Customer Service Should Be More than a Transaction
July 24, 2014
July 24, 2014
Contact center operations have traditionally been based on managing transactions. The proof is in the disconnected key performance indicators (KPIs) and the way they’re used to evaluate contact center vendors.
Take, for example, Average Handle Time (AHT) and First Contact Resolution (FCR). The first is based on speed, the second on solving the customer’s issue during their first contact with customer service. Both are focused on cost reduction based on the combination of less time spent and lower volume of repeat calls. However, these metrics can be directly opposed depending upon the complexity of the issue for the customer.
Additional evidence of a transactional approach includes the scripts and processes that communication service providers (CSPs) provide to contact center vendors. If the CSP contracts for a certain number of calls at an average length of time per call (5M calls at 8 minutes each, for example), they try to manage to those numbers by providing the vendors with tasks to do to achieve the outcome.
In essence, this transactional approach to customer service renders vendors as commodities, discounting their expertise and precluding a partnership that brings additional value beyond the terms in the contract. As such, there’s no incentive for the vendor to do much beyond take the call volumes the CSPs contract them to handle—even if the scripts and processes provided don’t help to satisfactorily resolve the customer’s issue.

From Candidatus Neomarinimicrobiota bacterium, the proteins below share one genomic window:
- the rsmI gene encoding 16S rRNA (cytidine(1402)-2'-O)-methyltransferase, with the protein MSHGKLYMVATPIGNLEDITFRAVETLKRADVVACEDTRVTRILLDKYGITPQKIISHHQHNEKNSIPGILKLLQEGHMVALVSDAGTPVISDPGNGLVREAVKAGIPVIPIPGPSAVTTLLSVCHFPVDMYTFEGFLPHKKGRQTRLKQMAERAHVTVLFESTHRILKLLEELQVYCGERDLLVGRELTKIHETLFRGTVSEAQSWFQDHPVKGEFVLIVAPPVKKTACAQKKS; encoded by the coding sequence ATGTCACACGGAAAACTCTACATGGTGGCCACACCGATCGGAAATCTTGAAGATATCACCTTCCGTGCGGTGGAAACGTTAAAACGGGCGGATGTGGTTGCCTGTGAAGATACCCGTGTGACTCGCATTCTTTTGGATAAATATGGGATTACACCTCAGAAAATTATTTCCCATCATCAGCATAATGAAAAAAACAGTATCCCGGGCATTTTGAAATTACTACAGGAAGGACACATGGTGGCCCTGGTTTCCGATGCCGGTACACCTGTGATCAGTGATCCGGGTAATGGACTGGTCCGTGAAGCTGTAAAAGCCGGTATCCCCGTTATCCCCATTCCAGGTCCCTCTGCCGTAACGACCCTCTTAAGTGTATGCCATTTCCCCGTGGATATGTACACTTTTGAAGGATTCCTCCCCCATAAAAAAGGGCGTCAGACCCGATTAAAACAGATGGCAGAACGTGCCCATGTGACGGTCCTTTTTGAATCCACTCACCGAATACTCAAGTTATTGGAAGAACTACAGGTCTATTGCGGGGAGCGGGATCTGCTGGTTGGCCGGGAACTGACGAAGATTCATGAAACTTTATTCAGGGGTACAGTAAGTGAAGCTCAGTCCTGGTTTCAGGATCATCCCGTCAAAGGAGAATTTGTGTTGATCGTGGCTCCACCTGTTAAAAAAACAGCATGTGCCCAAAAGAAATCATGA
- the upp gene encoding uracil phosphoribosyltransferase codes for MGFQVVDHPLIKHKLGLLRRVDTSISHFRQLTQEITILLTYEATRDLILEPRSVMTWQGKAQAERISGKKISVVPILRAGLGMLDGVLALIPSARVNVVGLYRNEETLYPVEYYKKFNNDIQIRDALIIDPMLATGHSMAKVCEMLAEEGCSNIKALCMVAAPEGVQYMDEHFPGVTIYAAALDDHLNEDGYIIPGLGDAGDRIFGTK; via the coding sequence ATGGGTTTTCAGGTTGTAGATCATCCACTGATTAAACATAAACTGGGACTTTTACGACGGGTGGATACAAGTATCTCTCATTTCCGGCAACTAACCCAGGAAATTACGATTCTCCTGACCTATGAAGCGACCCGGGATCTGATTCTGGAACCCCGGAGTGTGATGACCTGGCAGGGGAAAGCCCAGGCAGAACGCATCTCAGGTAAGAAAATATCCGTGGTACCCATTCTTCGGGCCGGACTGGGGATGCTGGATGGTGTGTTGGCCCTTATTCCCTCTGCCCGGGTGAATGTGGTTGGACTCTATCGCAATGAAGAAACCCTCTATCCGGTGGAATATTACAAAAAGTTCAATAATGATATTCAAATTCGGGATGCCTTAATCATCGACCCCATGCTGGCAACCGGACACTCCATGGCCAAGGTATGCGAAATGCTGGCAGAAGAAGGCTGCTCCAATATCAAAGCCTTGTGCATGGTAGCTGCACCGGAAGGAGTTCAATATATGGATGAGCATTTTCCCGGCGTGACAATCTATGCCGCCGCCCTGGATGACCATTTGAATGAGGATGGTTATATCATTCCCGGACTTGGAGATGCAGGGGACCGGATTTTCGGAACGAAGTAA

Where in any of this transactional operations approach is the customer? The customer is simply the recipient of a transaction designed to be operationally efficient first; satisfying runs a distant second.
What if, instead, the contact center provider was invited to improve upon the scripts and processes and was evaluated against the overall outcome, rather than by disconnected KPIs that don’t take customers into account?
Here is one example of how to allow your contact center vendor’s expertise to shine—to your benefit, as well as your customers’:
Your contact center vendor has the expertise to become a strategic partner, if you invite their participation. Rather than trying to shave pennies off transactions, seeking opportunities for continuous improvement that may be counterintuitive can produce tangible outcomes that put your customers first. If you continue to treat a service call as a transaction, you’re doing your company a disservice—as well as your customers.